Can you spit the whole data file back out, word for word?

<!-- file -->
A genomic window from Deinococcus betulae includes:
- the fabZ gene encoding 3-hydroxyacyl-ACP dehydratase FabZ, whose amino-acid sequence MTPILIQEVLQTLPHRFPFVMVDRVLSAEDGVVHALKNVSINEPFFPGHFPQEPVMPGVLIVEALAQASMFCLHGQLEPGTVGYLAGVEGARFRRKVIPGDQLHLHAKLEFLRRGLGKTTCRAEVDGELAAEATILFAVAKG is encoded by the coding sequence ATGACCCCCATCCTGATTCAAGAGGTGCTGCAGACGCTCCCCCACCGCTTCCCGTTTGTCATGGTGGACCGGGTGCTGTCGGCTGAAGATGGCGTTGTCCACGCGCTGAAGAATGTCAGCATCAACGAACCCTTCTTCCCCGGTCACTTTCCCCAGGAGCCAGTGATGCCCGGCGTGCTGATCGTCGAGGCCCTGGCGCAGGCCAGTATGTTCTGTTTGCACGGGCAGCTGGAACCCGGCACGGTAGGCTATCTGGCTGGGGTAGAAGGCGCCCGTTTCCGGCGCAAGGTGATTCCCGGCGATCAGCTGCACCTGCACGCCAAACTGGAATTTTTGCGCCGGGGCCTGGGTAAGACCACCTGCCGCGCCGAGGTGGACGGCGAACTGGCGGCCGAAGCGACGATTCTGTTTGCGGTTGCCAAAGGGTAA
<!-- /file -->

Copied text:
A genomic window from Deinococcus betulae includes:
- the fabZ gene encoding 3-hydroxyacyl-ACP dehydratase FabZ, whose amino-acid sequence MTPILIQEVLQTLPHRFPFVMVDRVLSAEDGVVHALKNVSINEPFFPGHFPQEPVMPGVLIVEALAQASMFCLHGQLEPGTVGYLAGVEGARFRRKVIPGDQLHLHAKLEFLRRGLGKTTCRAEVDGELAAEATILFAVAKG is encoded by the coding sequence ATGACCCCCATCCTGATTCAAGAGGTGCTGCAGACGCTCCCCCACCGCTTCCCGTTTGTCATGGTGGACCGGGTGCTGTCGGCTGAAGATGGCGTTGTCCACGCGCTGAAGAATGTCAGCATCAACGAACCCTTCTTCCCCGGTCACTTTCCCCAGGAGCCAGTGATGCCCGGCGTGCTGATCGTCGAGGCCCTGGCGCAGGCCAGTATGTTCTGTTTGCACGGGCAGCTGGAACCCGGCACGGTAGGCTATCTGGCTGGGGTAGAAGGCGCCCGTTTCCGGCGCAAGGTGATTCCCGGCGATCAGCTGCACCTGCACGCCAAACTGGAATTTTTGCGCCGGGGCCTGGGTAAGACCACCTGCCGCGCCGAGGTGGACGGCGAACTGGCGGCCGAAGCGACGATTCTGTTTGCGGTTGCCAAAGGGTAA